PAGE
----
Okay.. solar to LiPo is nice and specific, and I gather you're running the ATTiny from the battery, not using it to control how the battery charges.
13.8 amp-hours though? Dang..
Someone will need to check me on this, but I'm pretty sure people have adapted the Adafruit LiPo charger:http://www.adafruit.com/products/259
to work with a solar panel supply. You can probably find links to reference projects in the Adafruit blog.
If I understand you correctly though -- you're using the LiPo to power the ATTiny, not using the ATTiny to regulate charging of the LiPo -- you pretty much have two separate circuits: a battery charger, and a battery-powered microcontroller.
LiPo charging is fussy enough that it's probably best to use a dedicated chip. I happen to use Microchip MCP73811Ts, which cost about 50c each, but other people have different preferences. They're all cheap, small, and are optimized to do all the measuring-deciding-and-controlling as efficiently as possible though.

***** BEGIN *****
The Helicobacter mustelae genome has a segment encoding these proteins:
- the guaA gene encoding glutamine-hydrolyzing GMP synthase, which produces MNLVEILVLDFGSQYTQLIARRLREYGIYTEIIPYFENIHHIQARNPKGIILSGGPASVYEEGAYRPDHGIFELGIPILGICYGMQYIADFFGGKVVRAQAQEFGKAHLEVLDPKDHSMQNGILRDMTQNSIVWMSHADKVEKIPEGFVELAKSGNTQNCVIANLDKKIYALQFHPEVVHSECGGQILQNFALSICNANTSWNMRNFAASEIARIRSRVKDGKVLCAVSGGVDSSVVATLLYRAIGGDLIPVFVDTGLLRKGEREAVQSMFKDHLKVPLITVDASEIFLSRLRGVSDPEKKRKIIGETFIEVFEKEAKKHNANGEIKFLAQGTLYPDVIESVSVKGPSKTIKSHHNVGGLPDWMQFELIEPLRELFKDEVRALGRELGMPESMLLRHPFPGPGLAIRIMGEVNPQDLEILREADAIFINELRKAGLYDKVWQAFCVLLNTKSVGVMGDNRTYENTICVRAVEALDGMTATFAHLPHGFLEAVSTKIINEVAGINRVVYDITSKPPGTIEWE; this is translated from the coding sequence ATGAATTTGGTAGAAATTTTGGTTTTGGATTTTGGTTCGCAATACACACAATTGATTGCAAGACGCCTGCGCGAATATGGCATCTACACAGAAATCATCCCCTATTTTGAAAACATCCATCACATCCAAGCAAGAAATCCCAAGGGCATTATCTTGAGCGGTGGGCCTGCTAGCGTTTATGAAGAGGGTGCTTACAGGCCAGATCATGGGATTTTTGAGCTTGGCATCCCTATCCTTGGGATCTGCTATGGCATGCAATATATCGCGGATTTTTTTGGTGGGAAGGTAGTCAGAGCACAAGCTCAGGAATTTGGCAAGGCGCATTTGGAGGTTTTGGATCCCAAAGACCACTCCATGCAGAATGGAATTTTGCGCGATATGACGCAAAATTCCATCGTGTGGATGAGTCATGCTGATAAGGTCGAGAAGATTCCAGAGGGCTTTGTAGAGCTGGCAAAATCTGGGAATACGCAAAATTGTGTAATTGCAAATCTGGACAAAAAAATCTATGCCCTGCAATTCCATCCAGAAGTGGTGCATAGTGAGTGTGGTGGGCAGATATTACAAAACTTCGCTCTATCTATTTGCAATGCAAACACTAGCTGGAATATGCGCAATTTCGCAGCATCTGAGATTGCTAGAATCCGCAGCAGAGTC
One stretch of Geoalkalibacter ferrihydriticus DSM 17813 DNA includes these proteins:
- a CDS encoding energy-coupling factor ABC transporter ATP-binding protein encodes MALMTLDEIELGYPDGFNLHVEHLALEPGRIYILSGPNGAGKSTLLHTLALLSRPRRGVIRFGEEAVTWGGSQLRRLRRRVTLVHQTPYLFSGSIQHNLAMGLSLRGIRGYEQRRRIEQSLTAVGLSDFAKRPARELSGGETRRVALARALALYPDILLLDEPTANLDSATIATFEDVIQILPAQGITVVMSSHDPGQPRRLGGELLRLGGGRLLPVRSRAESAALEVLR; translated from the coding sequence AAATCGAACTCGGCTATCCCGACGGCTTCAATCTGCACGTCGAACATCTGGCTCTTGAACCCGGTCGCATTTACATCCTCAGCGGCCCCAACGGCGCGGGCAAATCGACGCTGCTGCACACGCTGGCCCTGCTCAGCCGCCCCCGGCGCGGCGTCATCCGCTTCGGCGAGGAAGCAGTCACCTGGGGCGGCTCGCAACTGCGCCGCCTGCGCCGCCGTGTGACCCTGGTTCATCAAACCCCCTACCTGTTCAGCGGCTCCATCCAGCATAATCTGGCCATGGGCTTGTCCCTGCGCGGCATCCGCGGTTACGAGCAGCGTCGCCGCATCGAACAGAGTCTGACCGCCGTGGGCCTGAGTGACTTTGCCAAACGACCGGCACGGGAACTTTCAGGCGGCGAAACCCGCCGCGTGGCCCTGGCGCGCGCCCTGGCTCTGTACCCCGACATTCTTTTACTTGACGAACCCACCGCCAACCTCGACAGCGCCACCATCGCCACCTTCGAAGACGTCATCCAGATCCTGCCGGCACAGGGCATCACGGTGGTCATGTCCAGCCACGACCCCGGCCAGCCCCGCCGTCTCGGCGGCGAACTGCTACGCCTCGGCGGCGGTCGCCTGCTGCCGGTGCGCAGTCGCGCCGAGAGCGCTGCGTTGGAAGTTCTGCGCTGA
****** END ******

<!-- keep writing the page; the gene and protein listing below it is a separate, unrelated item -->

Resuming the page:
Running a microcontroller from a battery is really a separate subject from battery charging. You'll want to look at the brownout and low-power shutdown modes the chip offers, and design accordingly. Given the Brick-o-Power you're charging though, I doubt you'll need to sweat over the micropower design principles.
If you're specifically trying to build a charger controlled by the microcontroller, look at the datasheets for dedicated charging chips to get an idea of how the LiPo charging process works. Your battery pack may also have a datasheet that tells you how that specific unit wants to be charged. Once you understand the trickle current/constant current/constant voltage dance, you'll be able to program the ATTiny to do the same thing.
When you void a product warrany, you give up your right to sue the manufacturer if something goes wrong and accept full responsibility for whatever happens next. And then you truly own the product.